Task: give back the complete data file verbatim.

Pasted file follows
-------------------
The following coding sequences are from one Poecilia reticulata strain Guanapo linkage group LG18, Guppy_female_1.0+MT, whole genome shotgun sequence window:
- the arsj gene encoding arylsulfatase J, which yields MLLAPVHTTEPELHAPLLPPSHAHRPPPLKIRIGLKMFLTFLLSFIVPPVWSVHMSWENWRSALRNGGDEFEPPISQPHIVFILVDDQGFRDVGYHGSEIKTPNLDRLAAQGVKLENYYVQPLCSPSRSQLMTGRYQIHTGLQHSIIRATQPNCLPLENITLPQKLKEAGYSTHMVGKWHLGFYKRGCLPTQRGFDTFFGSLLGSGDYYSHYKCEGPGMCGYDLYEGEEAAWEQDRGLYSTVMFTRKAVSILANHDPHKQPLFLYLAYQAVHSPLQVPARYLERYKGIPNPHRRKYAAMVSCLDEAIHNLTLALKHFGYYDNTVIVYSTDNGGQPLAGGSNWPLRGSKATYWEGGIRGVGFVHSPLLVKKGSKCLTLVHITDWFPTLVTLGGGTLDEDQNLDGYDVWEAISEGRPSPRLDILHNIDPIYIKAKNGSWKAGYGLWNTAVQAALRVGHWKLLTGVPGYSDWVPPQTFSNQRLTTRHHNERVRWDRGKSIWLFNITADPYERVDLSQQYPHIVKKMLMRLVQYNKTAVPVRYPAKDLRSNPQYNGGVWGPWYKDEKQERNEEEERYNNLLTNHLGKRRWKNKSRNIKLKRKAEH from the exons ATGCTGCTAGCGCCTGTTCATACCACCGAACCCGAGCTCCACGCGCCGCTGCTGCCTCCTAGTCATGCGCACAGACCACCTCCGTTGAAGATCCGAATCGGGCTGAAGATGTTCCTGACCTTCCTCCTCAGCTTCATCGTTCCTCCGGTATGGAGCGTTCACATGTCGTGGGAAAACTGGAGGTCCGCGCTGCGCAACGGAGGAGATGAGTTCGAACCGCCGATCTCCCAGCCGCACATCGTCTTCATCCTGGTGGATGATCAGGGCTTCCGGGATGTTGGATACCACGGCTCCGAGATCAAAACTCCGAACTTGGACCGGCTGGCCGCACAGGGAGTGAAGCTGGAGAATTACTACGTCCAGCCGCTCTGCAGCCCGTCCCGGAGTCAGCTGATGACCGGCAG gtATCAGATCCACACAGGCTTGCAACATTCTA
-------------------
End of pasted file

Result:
The following coding sequences are from one Poecilia reticulata strain Guanapo linkage group LG18, Guppy_female_1.0+MT, whole genome shotgun sequence window:
- the arsj gene encoding arylsulfatase J, which yields MLLAPVHTTEPELHAPLLPPSHAHRPPPLKIRIGLKMFLTFLLSFIVPPVWSVHMSWENWRSALRNGGDEFEPPISQPHIVFILVDDQGFRDVGYHGSEIKTPNLDRLAAQGVKLENYYVQPLCSPSRSQLMTGRYQIHTGLQHSIIRATQPNCLPLENITLPQKLKEAGYSTHMVGKWHLGFYKRGCLPTQRGFDTFFGSLLGSGDYYSHYKCEGPGMCGYDLYEGEEAAWEQDRGLYSTVMFTRKAVSILANHDPHKQPLFLYLAYQAVHSPLQVPARYLERYKGIPNPHRRKYAAMVSCLDEAIHNLTLALKHFGYYDNTVIVYSTDNGGQPLAGGSNWPLRGSKATYWEGGIRGVGFVHSPLLVKKGSKCLTLVHITDWFPTLVTLGGGTLDEDQNLDGYDVWEAISEGRPSPRLDILHNIDPIYIKAKNGSWKAGYGLWNTAVQAALRVGHWKLLTGVPGYSDWVPPQTFSNQRLTTRHHNERVRWDRGKSIWLFNITADPYERVDLSQQYPHIVKKMLMRLVQYNKTAVPVRYPAKDLRSNPQYNGGVWGPWYKDEKQERNEEEERYNNLLTNHLGKRRWKNKSRNIKLKRKAEH from the exons ATGCTGCTAGCGCCTGTTCATACCACCGAACCCGAGCTCCACGCGCCGCTGCTGCCTCCTAGTCATGCGCACAGACCACCTCCGTTGAAGATCCGAATCGGGCTGAAGATGTTCCTGACCTTCCTCCTCAGCTTCATCGTTCCTCCGGTATGGAGCGTTCACATGTCGTGGGAAAACTGGAGGTCCGCGCTGCGCAACGGAGGAGATGAGTTCGAACCGCCGATCTCCCAGCCGCACATCGTCTTCATCCTGGTGGATGATCAGGGCTTCCGGGATGTTGGATACCACGGCTCCGAGATCAAAACTCCGAACTTGGACCGGCTGGCCGCACAGGGAGTGAAGCTGGAGAATTACTACGTCCAGCCGCTCTGCAGCCCGTCCCGGAGTCAGCTGATGACCGGCAG gtATCAGATCCACACAGGCTTGCAACATTCTA